Bacteria are clever organisms!” says Rose. “They multiply very quickly, and naturally have ways of adapting and evolving in their environment – and one of these ways is they develop resistance to antibiotics, in order to be able to multiply in the presence of antibiotics.” When bacteria that have developed resistance multiply, this can result in an infection that is not treatable by antibiotics. Thus, antibiotic resistance, or antimicrobial resistance (AMR), poses a major threat to public health.

The diagnostic laboratory plays a key role in helping humans to be ‘clever’ in combatting these ‘clever bacteria’! “AMR poses a very particular challenge for those of us working in diagnostic microbiology laboratories,” says Rose. “On a daily basis we’re trying to decipher extremely complex test results, and we’re trying to detect novel and emerging resistant organisms. “I feel that laboratory scientists can play an essential role in the early detection of AMR.

There’s an increasingly high level of expertise needed now for the complex challenges we’re facing. We need more rapid tests, and laboratories have the ability to design these rapid tests and implement them, and the expertise to decipher the complex antibiotic profiles which determine the underlying resistance mechanisms. All of this helps clinicians in prescribing proper treatments and implementing infection prevention and control strategies. “An example of a challenge at the moment is the recent outbreak of CRE in a Dublin hospital, and the ongoing outbreak of CRE in other hospitals around the country. We also face a challenge with gonorrhoea, which is now regarded as a superbug due to the fact that it has developed resistance to last line of defence antibiotics.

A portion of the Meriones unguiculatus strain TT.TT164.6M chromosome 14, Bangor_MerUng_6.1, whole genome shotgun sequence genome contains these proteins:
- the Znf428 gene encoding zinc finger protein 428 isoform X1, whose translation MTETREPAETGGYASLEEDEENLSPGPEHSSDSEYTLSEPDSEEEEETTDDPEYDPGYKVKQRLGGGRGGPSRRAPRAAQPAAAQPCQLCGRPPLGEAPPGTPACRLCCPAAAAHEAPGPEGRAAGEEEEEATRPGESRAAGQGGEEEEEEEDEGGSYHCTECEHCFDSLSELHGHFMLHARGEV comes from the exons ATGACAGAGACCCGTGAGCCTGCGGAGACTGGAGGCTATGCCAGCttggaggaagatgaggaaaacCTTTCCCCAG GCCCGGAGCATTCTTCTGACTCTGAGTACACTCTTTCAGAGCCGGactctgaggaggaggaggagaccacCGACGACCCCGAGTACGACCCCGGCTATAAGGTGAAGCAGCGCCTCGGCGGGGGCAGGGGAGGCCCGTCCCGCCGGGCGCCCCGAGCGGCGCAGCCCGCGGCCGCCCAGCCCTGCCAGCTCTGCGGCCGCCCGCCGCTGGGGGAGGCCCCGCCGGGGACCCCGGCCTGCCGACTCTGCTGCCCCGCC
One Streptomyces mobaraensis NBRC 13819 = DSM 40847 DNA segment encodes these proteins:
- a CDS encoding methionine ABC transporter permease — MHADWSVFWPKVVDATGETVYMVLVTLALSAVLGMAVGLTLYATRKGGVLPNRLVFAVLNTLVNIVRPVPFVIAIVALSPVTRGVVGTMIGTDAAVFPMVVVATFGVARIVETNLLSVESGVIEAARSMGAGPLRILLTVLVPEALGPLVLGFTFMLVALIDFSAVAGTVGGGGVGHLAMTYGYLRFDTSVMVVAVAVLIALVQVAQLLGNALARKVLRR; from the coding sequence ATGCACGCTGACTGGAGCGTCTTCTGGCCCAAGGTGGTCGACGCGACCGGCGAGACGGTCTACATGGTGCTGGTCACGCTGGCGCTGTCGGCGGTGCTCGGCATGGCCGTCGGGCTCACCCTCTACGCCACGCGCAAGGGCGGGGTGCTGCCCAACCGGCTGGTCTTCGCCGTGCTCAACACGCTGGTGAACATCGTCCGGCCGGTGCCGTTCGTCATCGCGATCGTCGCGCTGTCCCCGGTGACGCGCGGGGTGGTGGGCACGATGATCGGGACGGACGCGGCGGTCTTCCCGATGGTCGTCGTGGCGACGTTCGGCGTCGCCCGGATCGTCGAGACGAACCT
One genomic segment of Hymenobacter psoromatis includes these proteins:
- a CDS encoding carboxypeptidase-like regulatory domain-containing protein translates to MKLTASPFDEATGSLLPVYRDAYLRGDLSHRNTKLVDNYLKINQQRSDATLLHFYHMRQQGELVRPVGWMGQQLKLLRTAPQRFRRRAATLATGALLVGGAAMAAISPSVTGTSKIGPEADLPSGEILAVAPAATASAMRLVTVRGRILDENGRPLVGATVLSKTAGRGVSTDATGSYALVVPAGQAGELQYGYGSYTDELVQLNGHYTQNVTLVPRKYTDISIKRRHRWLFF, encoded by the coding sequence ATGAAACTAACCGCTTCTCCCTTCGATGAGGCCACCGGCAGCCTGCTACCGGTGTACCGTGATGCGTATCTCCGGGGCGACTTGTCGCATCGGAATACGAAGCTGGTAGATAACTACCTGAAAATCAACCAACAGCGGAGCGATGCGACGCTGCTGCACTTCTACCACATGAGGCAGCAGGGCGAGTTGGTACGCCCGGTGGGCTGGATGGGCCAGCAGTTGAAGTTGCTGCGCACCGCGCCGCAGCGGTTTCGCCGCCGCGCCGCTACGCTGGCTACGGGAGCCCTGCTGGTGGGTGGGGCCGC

There’s been about a seven-fold increase in the development of gonorrhoea cases in Ireland, in the decade up to 2013. There is a need for a national bacterial STI reference laboratory to monitor the worrying trend of antibiotic resistance in gonorrhoea. “The laboratory plays a key role in the detection of resistant superbugs and infection prevention and control to stop the spread of bacteria. “Currently we have a wide range of tests, all of which follow national and international best practice. We utilise various methods for detecting AMR, some of which have been in existence for a number of years. Some are more complex and more novel, such as using molecular methods for the detection of the actual resistant gene.

“Increasingly we are relying on these more rapid gene tests, because we can get results in one or two hours. That can have a huge impact on patient care and preventing the spread of these resistant bacteria. If we can tell clinicians that in a particular hospital there is a resistance organism that could be transmitted to other patients, they know that they can isolate the patient with the infection immediately.” Diagnostic testing also helps guide treatment. “When we know whether a bacterium is resistant to a particular antibiotic, that can guide the clinician in their course of treatment.” In terms of the role of the laboratory in combatting AMR into the future, Rose says: “The new rapid diagnostic tests are an essential part of combatting AMR. Resources from the government are vital, to enable medical scientists to implement rapid diagnostic tests on a national basis and to facilitate surveillance scientists in detecting emerging resistance.”